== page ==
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Some gifs of Aaron Donald getting his ass kicked (by Seahawks!)

NFL: Seattle Seahawks at Los Angeles Rams Kirby Lee-USA TODAY Sports

Does it happen? Can it happen? My intention was to post gifs exactly as described above. Surely in the 57 snaps Seattle played on offense against the Rams in Week 15, Seattle’s line would get the better of Donald once. This was a bit of a down year for the dude. He did turn 30. But apart from one snap the best I could find were some inglorious stalemates—many, of course. Even the best pass rushers achieve no more than a draw on most snaps.

Donald plays so many snaps that sometimes he coasts. Many snaps he’s largely ineffectual defending the run—little but a hat-on-a-hat guy. But who cares? I wanted blood. I wanted a puff piece. I wanted to totally mischaracterize the truth in order to give Seahawks fans a little break from all this damn doom and gloom. But what I got from watching the All-22 of Week 15 is that Donald is so in Russell Wilson’s dome that he doesn’t even need to win his matchup to scare Wilson pissless. Cumulative trauma is a bitch.

This is about as good as it got for Seattle’s single blocks by run blockers: a feisty effort by Ethan Pocic which was not a win, but which could’ve been a win if Damien Lewis’s pull block wasn’t so damn bad. Po frustrated Donald. He got under him, was stood up but not forced back at the critical moment, and overall did a reasonably good job surviving a hard matchup to set up his side of the hole. That’s what we got. You’re gonna wanna pop that corn on the stove top for this flick.

The sideline camera shows the spacing better.

57 snaps of a game that was tied in the fourth, and this is among the best efforts I could find—a draw but like a draw with the black pieces.

Next snap Gabe Jackson was able to do this.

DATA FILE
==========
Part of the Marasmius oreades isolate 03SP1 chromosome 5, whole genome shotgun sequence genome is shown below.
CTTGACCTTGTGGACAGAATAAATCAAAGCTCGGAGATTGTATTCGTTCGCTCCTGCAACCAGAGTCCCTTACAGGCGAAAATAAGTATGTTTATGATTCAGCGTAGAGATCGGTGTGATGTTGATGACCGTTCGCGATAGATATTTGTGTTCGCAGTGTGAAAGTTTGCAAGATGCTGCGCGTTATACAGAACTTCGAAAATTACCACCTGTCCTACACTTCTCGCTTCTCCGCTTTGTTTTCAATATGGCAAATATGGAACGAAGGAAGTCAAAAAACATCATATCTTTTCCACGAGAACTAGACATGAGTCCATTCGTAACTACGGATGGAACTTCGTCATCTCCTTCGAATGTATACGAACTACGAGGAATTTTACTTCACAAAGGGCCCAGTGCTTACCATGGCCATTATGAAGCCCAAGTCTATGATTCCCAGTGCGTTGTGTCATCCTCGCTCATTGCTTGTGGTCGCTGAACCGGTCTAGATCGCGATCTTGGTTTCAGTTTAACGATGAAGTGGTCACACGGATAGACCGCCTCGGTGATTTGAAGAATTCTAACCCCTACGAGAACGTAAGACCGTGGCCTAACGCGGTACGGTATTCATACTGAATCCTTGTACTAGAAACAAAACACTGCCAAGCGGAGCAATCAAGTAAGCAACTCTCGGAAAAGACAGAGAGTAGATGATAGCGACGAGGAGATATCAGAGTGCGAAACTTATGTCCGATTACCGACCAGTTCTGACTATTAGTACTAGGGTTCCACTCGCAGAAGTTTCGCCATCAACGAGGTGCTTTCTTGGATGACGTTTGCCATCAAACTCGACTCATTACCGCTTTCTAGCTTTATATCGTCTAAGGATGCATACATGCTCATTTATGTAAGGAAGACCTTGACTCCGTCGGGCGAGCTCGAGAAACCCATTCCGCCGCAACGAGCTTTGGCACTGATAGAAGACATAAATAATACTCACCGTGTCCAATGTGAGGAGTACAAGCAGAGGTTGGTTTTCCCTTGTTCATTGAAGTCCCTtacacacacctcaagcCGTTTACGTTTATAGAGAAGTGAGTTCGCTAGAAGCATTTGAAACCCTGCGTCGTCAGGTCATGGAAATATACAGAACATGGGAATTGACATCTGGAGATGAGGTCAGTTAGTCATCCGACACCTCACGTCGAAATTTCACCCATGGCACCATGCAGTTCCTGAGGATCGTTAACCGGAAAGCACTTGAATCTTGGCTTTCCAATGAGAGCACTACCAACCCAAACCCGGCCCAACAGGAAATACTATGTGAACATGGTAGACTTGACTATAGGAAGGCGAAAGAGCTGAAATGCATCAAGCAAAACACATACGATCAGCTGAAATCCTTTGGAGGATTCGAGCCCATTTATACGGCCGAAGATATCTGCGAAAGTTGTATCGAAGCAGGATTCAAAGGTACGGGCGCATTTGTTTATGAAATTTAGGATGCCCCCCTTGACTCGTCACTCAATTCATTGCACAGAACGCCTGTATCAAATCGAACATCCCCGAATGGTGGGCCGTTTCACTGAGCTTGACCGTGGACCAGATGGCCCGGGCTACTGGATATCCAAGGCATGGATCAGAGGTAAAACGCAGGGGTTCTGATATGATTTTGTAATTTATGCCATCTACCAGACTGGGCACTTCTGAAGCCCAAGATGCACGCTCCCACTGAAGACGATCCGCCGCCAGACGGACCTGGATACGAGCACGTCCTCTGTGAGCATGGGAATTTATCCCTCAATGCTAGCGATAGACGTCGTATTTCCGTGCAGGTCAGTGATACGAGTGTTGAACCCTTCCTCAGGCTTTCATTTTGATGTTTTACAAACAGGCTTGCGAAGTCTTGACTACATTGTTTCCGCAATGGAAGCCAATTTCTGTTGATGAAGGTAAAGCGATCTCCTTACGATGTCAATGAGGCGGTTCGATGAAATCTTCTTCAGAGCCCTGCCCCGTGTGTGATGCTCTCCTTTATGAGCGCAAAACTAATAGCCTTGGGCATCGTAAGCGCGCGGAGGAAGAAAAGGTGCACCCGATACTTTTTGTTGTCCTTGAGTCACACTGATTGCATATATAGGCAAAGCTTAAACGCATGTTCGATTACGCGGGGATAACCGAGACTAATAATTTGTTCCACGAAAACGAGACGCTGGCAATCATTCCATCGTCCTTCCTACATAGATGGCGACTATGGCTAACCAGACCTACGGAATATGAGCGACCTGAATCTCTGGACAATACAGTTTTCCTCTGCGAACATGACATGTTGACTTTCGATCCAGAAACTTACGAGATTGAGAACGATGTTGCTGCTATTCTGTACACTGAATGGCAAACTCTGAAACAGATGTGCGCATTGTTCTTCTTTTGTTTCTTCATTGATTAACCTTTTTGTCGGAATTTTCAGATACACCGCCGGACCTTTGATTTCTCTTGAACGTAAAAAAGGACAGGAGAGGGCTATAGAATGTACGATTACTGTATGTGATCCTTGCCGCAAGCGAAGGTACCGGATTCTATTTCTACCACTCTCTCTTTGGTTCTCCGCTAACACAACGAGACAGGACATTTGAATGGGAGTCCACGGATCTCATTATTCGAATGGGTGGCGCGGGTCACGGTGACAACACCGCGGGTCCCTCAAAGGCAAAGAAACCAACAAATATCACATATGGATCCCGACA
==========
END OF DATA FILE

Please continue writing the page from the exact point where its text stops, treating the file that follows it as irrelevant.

Funny how often frustration precedes failure in pro sports. Jackson earned a pretty damn good win pass blocking, but Donald’s assignment was flat stupid. Coach served him on a platter with that design.

Here’s an effective double on Donald. Well double/not double, as you’ll see.

Despite what Cris Collinsworth may have have you believe this Sunday, Donald is not a god. He’s just an extremely good player with a singular skill set. I don’t think it’s a coincidence that in the only drive Seattle was able to score a touchdown, it also had its best efforts blocking Donald. Which got me thinking about a quote in a crossword my wife and I completed last night.

“A journey of a thousand miles must begin with a single step.” Lax Tax

The internet is now telling me it’s actually “Lao Tzu.” (for fear that the humor deficient may not get this and I accidentally besmirch my wife’s intelligence, I assure you we got the answer right, baked or not.) (I was baked. She was not.)

Mike Solari was fired on Friday. Which means Andy Dickerson begins his journey of a thousands miles as Seattle’s next offensive line coach. That single step, to me, is a doozy. Dickerson must find a better way to contain Donald. Here’s a representative play of what happens and how when he’s not contained.

Lewis is beat. Pocic does nothing to slow Donald. Wilson is sacked. It’s a hustle sack and Donald gets his share of hustle sacks. Which is one reason he feasts on Wilson.

This was a slow game for Donald. He was mostly contained. PFR credits him with one pressure, one sack, and no other hits on the quarterback. That squares with my viewing of the tape. Lewis was matched against Donald an awful lot, and he didn’t really do well. Jackson did the best, but LA rarely ever matched Donald opposite Jackson. Dictating matchups is a advantage of the defense. Which (should) force a team to avoid weak links on the offensive line. Seattle never seems to get that. It overpays one or two positions and develops no depth.

Donald didn’t win this game on the day it was played. He won it weeks earlier when he injured Wilson. Week 15 Wilson was skittish and inaccurate—clearly not ready to play. Whoever’s idea it was to get #LetRussCrook trending, shame on you. The man has a family.

Wilson needs better pass blocking, right? We’ve heard it before. But that’s a big ask. And maybe not even a wise one, because Wilson often makes good pass blocking kinda impossible. Let’s shrink our scope. Donald demolishes the Seahawks. Figure that one out, Dickerson. Seattle is forever trotting out a line with at least one and often two or three or four very weak links. Figure that one out too, Dickerson, Carroll, Schneider.

Young bodies are resilient; old ones, brittle as dried bird shit. Maybe the NFL is a league now tilted in favor of young quarterbacks. That would be quite a shift. But given that ours is right around the age Joe Montana and Terry Bradshaw and Donovan McNabb and Steve McNair, etc. began to irreparably fall apart, we’re in the business of installing grab bars in the shower. Someone buy Andy a good Makita.